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js 12-12-98

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  • yochanan bitan
    Notes from the Shabbat Evening Synoptic Gospels Sessions December 12, 1998 Pericope: Persecutions foretold (Luke 21:12-19; Luke 12:11-12; Mark 13:9-13; Matthew
    Message 1 of 1 , Jan 29, 1999
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      Notes from the Shabbat Evening Synoptic Gospels Sessions
      December 12, 1998

      Pericope: Persecutions foretold (Luke 21:12-19; Luke 12:11-12; Mark
      13:9-13; Matthew 10:17-22a)

      **We continued an ongoing treatment of the Synoptic Apocalypse. We focused
      very little upon the synoptic presentation of this pericope and rather gave
      a more focused attention to the Lukan doublet.

      **The occurrence of epibalousin...tas ceiras autwn seems to reflect the
      Hebraic construction lishloaH yad. Also, it was noted that the LXX of
      Esther 6.2 uses the plural construction (ceiras) as perhaps here in Luke as
      opposed to the more common Hebrew singular (yad).

      **Notley observed that the saying in Luke 21 mentions persecutions and
      Gentile rulers both of which are lacking in the doublet in Luke 12. He
      commented that the saying in Luke 12 lacks any antagonistic manner; there,
      it simply portrays Jesus assuring his disciples when they are brought into
      the synagogues to bear testimony the Holy Spirit will teach them. Thus,
      due in part to the introduction of persecutions and foreign rulers, Notley
      commented on what appeared to him as the secondary nature of Luke 21.

      **The word paradidontes in verse 12 of Luke 21 reflects the Hebrew limsor.

      **The phrase in Luke 21:14 qete oun en tais kardiais umwn superficially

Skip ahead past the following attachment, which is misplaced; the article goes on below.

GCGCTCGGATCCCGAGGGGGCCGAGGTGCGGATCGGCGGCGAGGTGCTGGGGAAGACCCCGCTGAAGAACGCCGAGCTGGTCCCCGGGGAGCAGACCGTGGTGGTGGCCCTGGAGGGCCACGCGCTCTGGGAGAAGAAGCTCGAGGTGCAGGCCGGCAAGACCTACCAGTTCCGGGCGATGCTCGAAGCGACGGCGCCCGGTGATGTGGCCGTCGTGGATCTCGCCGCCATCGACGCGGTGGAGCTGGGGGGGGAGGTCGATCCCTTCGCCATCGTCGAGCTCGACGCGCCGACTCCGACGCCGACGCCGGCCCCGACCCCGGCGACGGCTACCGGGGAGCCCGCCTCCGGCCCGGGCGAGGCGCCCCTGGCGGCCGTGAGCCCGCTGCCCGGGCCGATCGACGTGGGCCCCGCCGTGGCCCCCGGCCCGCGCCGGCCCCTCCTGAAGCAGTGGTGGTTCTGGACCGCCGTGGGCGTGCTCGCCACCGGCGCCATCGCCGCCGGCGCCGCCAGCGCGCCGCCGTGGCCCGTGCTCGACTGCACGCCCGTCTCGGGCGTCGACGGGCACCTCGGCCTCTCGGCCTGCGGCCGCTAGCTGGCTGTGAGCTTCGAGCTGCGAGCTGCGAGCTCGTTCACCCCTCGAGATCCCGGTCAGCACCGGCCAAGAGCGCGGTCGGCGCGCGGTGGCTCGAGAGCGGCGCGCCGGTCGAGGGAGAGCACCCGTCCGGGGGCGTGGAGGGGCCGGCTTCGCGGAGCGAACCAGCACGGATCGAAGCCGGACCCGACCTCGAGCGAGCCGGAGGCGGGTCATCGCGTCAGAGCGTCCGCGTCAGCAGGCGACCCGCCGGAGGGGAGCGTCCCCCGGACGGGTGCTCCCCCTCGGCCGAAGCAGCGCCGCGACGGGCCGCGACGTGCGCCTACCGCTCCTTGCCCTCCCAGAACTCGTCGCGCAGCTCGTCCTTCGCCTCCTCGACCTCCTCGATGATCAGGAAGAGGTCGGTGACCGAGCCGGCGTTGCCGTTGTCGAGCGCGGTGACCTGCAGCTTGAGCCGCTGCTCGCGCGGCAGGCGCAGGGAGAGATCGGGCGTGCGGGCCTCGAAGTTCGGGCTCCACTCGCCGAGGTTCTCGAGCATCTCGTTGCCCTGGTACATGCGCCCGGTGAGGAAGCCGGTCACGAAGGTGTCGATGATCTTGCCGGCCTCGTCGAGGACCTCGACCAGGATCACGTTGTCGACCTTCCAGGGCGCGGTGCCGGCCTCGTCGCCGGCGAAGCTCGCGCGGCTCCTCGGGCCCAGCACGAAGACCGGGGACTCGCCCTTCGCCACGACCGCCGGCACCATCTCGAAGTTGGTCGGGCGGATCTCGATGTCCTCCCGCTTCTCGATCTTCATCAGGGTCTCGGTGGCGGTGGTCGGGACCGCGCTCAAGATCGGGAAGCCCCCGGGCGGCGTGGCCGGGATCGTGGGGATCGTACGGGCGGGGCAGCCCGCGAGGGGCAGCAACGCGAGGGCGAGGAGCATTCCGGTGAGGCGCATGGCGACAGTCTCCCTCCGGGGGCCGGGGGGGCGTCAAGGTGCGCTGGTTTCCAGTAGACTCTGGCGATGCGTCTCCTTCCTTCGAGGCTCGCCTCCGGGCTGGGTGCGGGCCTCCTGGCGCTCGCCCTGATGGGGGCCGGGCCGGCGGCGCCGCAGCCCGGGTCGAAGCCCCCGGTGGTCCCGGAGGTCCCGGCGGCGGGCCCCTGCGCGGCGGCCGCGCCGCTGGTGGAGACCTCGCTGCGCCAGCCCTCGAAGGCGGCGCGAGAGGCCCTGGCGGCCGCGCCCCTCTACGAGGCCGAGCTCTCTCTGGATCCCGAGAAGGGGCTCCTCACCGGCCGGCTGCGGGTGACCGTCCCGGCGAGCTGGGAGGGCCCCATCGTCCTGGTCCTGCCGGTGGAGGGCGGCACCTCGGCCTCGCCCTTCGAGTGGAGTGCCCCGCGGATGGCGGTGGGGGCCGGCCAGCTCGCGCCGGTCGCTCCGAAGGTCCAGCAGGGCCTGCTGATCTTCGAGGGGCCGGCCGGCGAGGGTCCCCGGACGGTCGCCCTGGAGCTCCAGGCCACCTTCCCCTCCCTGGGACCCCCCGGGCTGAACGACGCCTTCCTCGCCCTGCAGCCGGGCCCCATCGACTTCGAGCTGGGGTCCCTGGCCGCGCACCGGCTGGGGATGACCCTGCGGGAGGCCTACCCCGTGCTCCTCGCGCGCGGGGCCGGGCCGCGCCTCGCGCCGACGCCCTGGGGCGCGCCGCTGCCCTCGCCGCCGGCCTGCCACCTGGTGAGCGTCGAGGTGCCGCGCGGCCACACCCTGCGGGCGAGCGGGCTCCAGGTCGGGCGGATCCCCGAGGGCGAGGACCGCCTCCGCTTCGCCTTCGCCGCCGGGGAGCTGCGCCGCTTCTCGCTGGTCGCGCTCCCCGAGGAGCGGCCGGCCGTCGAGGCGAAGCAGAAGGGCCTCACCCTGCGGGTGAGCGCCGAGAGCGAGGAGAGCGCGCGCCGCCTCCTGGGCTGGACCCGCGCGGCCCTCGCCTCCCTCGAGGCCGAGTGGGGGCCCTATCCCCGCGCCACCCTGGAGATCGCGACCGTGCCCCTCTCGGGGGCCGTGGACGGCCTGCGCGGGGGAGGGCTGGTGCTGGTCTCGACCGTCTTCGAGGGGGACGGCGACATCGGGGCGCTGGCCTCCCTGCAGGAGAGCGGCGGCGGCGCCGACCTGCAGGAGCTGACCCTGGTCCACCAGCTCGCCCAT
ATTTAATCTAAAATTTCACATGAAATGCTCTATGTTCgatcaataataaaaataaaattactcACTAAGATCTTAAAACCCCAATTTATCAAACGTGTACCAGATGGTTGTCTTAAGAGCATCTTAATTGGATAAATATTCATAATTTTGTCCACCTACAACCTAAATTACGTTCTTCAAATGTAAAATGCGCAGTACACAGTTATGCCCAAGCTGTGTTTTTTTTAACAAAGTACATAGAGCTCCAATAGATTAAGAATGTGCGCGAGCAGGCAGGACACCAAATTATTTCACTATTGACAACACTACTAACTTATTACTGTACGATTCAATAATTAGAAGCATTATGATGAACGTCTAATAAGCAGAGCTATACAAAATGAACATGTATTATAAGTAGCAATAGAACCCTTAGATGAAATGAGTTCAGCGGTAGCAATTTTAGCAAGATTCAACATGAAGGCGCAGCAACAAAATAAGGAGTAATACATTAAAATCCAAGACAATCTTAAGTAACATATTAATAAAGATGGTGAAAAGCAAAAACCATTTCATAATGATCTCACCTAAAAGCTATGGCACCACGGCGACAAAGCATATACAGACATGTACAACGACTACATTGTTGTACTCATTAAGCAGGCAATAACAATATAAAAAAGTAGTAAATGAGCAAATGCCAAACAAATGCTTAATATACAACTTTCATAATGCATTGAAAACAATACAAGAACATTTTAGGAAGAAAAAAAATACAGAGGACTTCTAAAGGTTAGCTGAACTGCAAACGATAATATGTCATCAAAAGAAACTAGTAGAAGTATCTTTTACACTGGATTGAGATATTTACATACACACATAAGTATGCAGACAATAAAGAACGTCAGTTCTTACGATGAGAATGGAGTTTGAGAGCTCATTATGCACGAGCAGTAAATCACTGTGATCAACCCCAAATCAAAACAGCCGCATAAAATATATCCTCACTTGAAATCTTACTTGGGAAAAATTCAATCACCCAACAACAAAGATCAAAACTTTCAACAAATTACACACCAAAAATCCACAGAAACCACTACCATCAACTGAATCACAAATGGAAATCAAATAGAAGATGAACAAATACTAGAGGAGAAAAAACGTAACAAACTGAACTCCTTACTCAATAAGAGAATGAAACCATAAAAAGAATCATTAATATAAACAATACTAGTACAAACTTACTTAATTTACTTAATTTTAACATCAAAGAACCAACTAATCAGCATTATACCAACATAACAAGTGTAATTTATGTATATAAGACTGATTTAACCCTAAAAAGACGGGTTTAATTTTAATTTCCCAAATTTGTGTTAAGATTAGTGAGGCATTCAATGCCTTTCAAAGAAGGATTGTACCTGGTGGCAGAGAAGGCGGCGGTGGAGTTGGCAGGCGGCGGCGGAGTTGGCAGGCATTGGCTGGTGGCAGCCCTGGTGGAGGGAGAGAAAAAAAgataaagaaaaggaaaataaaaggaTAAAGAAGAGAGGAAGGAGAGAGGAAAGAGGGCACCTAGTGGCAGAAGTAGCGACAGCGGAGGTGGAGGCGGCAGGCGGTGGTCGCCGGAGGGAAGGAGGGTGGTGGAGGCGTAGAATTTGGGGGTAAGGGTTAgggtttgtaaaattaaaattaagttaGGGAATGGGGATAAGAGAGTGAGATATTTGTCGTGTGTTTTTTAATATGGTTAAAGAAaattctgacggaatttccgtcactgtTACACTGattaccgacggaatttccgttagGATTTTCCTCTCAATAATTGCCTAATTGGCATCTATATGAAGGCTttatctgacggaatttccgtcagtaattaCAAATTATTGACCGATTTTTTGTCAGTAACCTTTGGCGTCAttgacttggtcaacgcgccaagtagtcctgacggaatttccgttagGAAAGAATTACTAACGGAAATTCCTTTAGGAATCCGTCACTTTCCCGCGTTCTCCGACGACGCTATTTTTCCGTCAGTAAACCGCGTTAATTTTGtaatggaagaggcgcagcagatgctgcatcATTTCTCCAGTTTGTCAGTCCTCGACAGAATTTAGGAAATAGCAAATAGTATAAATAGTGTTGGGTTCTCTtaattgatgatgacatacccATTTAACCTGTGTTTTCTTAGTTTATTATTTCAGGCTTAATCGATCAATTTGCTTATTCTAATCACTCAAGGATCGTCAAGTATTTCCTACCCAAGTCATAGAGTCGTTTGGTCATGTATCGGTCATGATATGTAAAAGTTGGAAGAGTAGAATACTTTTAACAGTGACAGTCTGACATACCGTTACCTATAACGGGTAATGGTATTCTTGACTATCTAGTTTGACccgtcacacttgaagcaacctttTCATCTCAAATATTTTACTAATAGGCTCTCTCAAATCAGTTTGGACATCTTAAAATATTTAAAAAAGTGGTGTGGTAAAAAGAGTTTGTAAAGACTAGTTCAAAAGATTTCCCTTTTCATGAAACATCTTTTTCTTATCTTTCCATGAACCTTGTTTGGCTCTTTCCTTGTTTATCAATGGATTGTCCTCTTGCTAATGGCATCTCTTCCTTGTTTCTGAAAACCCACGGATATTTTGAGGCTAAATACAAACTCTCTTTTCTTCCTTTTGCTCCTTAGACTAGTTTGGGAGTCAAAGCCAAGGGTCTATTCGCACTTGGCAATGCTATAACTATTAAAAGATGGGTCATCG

appeared to be a Hebraic construction, lasim balev, but this phrase does
      not occur in Hebrew. One rather finds the construction lasim `al lev.
      This, the LXX renders as qete en tais kardiais (see Jeremiah 12:11).
      Furthermore, upon further examination it appears that this construction
      actually is good Greek, for one finds it frequently in the LXX where it is
      not represented exactly by the Hebrew (1 Sam. 9:20; 20:9, 10; 2 Sam. 13:20;
      Ps. 48:10; Ecc. 7:21; Job 11:13; and Hag. 1:7).

      **Notley and Bivin both commented on the ease with which one could
      translate word for word the text of Luke 12:11-12 from Greek into Hebrew,
      and the relative difficulty which Luke 21:12-19 produced in a similar
      exercise. Concluding, therefore, that Luke 12:11-12 has preserved the text
      more faithfully, while the differences between Luke 12 and 21 could reflect
      the use of two different sources.

      **The doublet in Luke 12 reflects the Jewish conception of the Holy Spirit
      as pedagogue. This has been changed in the text of Luke 21 where it says
      egw gar dwsw umin stomakai sofian. This was a Greek hendiadys and not a
      Hebraic. Joseph noted the parallel between this language and that of
      Exodus 4:12 where God spoke to Moses: ve`ata lex veehye `im pixa vehoretixa
      asher tedabber (cf. also Is. 49:2).

      (Abstract of M. Turnage) [coming next minutes: a matthean fatigue vis-a-vis
      luke]
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